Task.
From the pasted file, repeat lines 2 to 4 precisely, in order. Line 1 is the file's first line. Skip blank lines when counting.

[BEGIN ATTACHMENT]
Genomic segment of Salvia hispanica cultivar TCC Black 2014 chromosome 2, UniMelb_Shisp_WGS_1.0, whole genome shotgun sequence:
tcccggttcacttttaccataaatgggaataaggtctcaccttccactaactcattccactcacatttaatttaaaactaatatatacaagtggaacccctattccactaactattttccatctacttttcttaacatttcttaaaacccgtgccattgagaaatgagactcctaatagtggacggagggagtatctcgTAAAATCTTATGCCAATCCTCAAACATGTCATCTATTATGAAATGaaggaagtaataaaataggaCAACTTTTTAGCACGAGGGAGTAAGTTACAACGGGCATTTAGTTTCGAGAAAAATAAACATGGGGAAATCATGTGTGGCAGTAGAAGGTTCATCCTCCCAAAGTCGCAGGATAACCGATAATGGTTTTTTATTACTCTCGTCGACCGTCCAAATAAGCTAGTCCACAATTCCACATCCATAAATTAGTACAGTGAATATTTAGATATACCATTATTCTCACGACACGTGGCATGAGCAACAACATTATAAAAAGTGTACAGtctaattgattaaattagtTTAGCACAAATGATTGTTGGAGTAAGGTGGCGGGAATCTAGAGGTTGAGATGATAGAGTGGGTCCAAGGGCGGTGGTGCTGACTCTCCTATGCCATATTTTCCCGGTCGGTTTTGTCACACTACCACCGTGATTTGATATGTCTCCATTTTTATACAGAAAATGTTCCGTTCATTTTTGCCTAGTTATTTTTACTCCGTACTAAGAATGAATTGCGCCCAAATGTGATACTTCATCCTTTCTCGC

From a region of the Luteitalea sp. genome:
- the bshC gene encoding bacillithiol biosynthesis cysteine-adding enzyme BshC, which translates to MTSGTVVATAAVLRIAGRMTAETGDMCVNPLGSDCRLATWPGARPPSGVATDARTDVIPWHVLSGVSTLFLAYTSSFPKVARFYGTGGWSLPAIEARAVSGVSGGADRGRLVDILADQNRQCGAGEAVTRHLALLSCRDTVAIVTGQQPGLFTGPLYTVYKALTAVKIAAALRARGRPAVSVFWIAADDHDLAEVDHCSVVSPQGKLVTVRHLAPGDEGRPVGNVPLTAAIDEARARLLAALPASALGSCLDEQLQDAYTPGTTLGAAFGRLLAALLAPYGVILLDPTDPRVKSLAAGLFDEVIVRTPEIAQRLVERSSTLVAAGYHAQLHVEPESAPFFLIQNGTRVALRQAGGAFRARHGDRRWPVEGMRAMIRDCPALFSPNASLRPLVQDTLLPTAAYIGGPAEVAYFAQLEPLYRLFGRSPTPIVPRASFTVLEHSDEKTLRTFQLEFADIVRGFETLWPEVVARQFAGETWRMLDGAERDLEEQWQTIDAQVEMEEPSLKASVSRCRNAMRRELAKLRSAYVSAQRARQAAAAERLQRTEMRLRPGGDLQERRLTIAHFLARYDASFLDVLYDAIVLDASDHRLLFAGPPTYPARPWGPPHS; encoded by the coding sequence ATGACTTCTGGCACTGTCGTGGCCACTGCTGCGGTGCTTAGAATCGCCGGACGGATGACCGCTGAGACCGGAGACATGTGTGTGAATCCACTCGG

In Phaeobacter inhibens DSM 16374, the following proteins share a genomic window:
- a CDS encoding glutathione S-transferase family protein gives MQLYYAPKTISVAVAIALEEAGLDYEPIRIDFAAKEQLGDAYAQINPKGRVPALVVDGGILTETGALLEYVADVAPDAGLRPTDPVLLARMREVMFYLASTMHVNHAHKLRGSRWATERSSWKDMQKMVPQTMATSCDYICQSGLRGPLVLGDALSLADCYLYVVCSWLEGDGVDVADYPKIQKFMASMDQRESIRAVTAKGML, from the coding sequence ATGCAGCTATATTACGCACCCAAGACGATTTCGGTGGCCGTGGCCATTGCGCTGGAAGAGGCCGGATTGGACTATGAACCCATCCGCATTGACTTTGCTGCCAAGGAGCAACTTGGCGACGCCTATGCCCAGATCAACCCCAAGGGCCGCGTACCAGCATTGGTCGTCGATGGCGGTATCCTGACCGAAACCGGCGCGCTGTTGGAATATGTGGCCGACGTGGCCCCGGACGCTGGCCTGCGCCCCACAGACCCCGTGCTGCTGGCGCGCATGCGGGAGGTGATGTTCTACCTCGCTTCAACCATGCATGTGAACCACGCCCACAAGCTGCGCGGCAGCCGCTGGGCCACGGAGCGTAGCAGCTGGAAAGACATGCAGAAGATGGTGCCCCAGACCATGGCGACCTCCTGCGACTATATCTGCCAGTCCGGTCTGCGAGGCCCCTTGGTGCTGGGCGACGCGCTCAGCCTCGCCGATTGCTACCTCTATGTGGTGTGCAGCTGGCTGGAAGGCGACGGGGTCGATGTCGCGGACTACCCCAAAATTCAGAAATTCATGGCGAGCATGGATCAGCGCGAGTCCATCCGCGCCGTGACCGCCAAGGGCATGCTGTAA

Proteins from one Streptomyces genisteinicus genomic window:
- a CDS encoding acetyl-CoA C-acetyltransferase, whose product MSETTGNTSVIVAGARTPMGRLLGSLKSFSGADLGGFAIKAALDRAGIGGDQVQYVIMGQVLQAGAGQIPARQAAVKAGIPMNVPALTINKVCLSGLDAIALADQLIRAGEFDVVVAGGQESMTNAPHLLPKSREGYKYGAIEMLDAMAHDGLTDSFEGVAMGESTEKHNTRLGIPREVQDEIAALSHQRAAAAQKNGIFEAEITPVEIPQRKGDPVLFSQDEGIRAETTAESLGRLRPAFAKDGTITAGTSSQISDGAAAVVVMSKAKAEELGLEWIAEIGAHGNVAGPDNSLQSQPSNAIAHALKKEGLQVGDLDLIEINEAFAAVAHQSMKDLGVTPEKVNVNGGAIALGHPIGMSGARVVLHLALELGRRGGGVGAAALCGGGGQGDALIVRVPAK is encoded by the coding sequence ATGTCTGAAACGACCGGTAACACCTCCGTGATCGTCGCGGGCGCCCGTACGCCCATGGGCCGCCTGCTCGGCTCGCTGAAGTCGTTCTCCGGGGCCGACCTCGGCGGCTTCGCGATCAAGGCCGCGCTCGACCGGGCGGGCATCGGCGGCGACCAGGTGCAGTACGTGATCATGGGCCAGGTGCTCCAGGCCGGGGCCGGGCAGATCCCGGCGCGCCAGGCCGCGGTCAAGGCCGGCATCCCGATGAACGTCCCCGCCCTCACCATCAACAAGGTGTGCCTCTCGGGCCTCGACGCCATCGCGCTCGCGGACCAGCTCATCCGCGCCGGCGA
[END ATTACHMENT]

tcccggttcacttttaccataaatgggaataaggtctcaccttccactaactcattccactcacatttaatttaaaactaatatatacaagtggaacccctattccactaactattttccatctacttttcttaacatttcttaaaacccgtgccattgagaaatgagactcctaatagtggacggagggagtatctcgTAAAATCTTATGCCAATCCTCAAACATGTCATCTATTATGAAATGaaggaagtaataaaataggaCAACTTTTTAGCACGAGGGAGTAAGTTACAACGGGCATTTAGTTTCGAGAAAAATAAACATGGGGAAATCATGTGTGGCAGTAGAAGGTTCATCCTCCCAAAGTCGCAGGATAACCGATAATGGTTTTTTATTACTCTCGTCGACCGTCCAAATAAGCTAGTCCACAATTCCACATCCATAAATTAGTACAGTGAATATTTAGATATACCATTATTCTCACGACACGTGGCATGAGCAACAACATTATAAAAAGTGTACAGtctaattgattaaattagtTTAGCACAAATGATTGTTGGAGTAAGGTGGCGGGAATCTAGAGGTTGAGATGATAGAGTGGGTCCAAGGGCGGTGGTGCTGACTCTCCTATGCCATATTTTCCCGGTCGGTTTTGTCACACTACCACCGTGATTTGATATGTCTCCATTTTTATACAGAAAATGTTCCGTTCATTTTTGCCTAGTTATTTTTACTCCGTACTAAGAATGAATTGCGCCCAAATGTGATACTTCATCCTTTCTCGC

From a region of the Luteitalea sp. genome:
- the bshC gene encoding bacillithiol biosynthesis cysteine-adding enzyme BshC, which translates to MTSGTVVATAAVLRIAGRMTAETGDMCVNPLGSDCRLATWPGARPPSGVATDARTDVIPWHVLSGVSTLFLAYTSSFPKVARFYGTGGWSLPAIEARAVSGVSGGADRGRLVDILADQNRQCGAGEAVTRHLALLSCRDTVAIVTGQQPGLFTGPLYTVYKALTAVKIAAALRARGRPAVSVFWIAADDHDLAEVDHCSVVSPQGKLVTVRHLAPGDEGRPVGNVPLTAAIDEARARLLAALPASALGSCLDEQLQDAYTPGTTLGAAFGRLLAALLAPYGVILLDPTDPRVKSLAAGLFDEVIVRTPEIAQRLVERSSTLVAAGYHAQLHVEPESAPFFLIQNGTRVALRQAGGAFRARHGDRRWPVEGMRAMIRDCPALFSPNASLRPLVQDTLLPTAAYIGGPAEVAYFAQLEPLYRLFGRSPTPIVPRASFTVLEHSDEKTLRTFQLEFADIVRGFETLWPEVVARQFAGETWRMLDGAERDLEEQWQTIDAQVEMEEPSLKASVSRCRNAMRRELAKLRSAYVSAQRARQAAAAERLQRTEMRLRPGGDLQERRLTIAHFLARYDASFLDVLYDAIVLDASDHRLLFAGPPTYPARPWGPPHS; encoded by the coding sequence ATGACTTCTGGCACTGTCGTGGCCACTGCTGCGGTGCTTAGAATCGCCGGACGGATGACCGCTGAGACCGGAGACATGTGTGTGAATCCACTCGG